Keeping Up With the In-Laws
In tracing the family tree of family members of collateral lines, (i.e., the descendants of your aunts and uncles of various degrees), usually one can run through the standard list of indexes, books, records, and databases for a person’s name to find the usual birth, marriage, and death information one needs, but if you are researching a relation who is suspected or known to have been married and the couple moves away from their home county or out-of-state, you may lose all trace of your research subjects using local records, with perhaps one exception, the in-laws, who may have remained “at home.”
While not a part of every person’s family tree research, it does prove useful to keep track of the parents of every person who marries into a family tree. Look for the same set of records for them, at least vital records such as birth certificates, marriage records, death certificates, funeral home records, and obituaries, as you would for any other member of the family.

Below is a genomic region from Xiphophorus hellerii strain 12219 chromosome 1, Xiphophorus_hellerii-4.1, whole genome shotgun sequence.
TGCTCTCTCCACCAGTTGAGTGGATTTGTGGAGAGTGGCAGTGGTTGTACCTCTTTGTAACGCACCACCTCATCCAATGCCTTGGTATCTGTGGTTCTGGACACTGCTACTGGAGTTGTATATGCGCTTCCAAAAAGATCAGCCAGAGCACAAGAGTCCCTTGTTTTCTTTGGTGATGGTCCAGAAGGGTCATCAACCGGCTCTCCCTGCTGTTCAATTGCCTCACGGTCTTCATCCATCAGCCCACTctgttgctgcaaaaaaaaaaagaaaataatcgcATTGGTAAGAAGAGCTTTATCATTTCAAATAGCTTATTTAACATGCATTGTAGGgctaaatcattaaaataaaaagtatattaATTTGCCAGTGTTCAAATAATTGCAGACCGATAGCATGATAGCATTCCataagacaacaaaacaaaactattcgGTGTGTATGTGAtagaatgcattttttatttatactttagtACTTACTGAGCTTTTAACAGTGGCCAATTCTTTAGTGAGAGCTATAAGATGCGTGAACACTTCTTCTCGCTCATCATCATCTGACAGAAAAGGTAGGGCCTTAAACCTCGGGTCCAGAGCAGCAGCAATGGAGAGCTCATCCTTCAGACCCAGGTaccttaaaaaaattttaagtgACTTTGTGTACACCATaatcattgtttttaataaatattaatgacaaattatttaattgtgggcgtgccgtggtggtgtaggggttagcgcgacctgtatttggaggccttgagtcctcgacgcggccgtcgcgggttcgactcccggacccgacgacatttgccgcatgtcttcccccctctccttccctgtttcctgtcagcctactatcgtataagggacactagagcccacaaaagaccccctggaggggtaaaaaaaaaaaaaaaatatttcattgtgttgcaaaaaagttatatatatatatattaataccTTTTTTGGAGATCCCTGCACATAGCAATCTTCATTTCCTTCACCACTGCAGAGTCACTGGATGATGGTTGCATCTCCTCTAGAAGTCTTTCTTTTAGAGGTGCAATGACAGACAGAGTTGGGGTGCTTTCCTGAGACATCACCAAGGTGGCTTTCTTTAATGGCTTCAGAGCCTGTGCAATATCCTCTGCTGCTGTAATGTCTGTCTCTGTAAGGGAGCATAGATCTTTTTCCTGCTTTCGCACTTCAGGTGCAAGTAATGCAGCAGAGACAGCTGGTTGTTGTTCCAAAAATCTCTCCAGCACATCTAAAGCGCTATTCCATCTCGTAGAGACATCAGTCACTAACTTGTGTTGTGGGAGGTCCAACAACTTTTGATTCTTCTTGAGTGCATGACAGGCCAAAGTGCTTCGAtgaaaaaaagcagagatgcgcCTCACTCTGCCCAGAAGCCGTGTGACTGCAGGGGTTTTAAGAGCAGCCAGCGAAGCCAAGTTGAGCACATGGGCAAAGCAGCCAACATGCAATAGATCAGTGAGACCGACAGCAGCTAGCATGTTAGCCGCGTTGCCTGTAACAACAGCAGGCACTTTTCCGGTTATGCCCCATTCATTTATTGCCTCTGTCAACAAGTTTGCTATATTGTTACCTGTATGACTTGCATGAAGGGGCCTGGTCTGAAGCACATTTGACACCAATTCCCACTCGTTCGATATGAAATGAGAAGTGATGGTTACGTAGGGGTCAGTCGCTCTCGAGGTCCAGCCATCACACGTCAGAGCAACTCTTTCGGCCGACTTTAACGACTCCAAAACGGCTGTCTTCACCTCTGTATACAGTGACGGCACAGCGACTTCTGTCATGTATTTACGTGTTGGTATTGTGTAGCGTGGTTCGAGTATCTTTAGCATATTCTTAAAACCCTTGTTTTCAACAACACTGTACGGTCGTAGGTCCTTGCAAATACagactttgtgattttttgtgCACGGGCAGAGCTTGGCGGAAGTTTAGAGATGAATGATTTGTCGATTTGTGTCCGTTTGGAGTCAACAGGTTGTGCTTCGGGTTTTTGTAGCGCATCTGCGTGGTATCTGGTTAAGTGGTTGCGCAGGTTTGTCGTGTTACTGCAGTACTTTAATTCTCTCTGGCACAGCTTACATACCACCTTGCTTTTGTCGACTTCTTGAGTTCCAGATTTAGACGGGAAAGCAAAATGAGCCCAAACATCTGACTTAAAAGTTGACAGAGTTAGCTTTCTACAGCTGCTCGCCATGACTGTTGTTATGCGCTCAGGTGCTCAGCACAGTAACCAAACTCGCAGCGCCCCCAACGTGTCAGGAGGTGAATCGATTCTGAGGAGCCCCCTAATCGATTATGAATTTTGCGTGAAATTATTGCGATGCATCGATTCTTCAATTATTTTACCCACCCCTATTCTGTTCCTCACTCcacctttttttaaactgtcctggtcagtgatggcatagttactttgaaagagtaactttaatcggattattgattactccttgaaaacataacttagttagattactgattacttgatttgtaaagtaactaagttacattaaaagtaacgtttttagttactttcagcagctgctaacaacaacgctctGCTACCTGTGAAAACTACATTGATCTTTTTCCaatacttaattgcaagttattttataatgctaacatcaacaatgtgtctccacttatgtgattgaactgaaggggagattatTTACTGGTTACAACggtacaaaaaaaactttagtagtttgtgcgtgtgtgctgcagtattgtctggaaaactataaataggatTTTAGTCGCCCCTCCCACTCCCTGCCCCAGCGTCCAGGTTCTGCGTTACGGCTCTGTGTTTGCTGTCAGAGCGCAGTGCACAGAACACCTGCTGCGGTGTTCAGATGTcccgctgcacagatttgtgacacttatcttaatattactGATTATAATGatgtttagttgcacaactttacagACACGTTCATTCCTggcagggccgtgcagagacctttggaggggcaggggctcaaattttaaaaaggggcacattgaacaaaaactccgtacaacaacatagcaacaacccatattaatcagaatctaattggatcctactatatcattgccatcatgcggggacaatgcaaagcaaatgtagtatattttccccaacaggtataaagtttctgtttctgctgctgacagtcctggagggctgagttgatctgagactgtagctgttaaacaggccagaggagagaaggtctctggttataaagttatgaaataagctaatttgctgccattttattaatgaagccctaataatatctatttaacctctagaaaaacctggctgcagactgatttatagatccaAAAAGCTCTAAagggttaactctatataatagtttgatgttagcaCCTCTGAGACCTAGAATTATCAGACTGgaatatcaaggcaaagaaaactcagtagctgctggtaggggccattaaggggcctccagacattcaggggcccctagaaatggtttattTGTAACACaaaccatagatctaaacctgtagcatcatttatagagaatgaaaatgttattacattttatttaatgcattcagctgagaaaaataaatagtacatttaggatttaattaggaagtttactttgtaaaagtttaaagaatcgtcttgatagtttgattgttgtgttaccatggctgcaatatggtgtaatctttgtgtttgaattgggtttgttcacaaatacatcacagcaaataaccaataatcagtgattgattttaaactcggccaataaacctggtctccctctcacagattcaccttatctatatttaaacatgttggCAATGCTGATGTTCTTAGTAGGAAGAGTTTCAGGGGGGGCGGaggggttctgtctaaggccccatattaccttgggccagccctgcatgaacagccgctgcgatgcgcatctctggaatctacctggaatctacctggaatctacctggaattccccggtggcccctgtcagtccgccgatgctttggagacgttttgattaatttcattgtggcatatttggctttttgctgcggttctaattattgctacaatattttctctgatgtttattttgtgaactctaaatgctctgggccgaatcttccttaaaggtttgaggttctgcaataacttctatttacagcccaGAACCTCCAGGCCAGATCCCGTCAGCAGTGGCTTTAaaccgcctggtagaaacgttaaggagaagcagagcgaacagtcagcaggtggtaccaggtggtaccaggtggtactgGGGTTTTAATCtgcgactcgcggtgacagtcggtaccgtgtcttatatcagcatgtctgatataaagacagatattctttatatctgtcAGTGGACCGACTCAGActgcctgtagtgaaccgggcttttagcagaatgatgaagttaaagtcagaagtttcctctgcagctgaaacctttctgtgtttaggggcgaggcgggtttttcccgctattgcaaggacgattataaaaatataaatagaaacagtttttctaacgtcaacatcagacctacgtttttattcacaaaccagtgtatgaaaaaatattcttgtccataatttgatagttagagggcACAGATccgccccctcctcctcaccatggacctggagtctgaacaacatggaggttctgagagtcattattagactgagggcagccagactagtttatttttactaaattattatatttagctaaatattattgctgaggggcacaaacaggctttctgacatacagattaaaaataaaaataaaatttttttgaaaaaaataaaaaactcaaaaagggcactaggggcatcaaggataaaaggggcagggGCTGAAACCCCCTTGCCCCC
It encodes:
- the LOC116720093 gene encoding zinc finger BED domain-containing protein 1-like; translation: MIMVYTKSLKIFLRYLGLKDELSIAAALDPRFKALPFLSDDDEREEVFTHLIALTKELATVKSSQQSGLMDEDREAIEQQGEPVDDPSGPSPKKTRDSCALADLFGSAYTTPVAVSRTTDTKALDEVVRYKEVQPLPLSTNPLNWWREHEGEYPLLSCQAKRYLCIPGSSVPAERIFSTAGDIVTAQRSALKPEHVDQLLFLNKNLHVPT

Oftentimes, the death certificates will give the name and address of the informant, usually a relative, and maybe the one you lost track of and are looking for. Funeral home records and obituaries usually list all the survivors of an individual, where they lived, etc., and so, in this way you may be able to follow the movements of younger generations by locating the death records and obituaries of older generations.
And, so, in keeping up with the in-laws, you may be able to discover just where your aunts, uncles, and cousins disappeared to.
Philip A. Naff
Indianapolis, Indiana Continue reading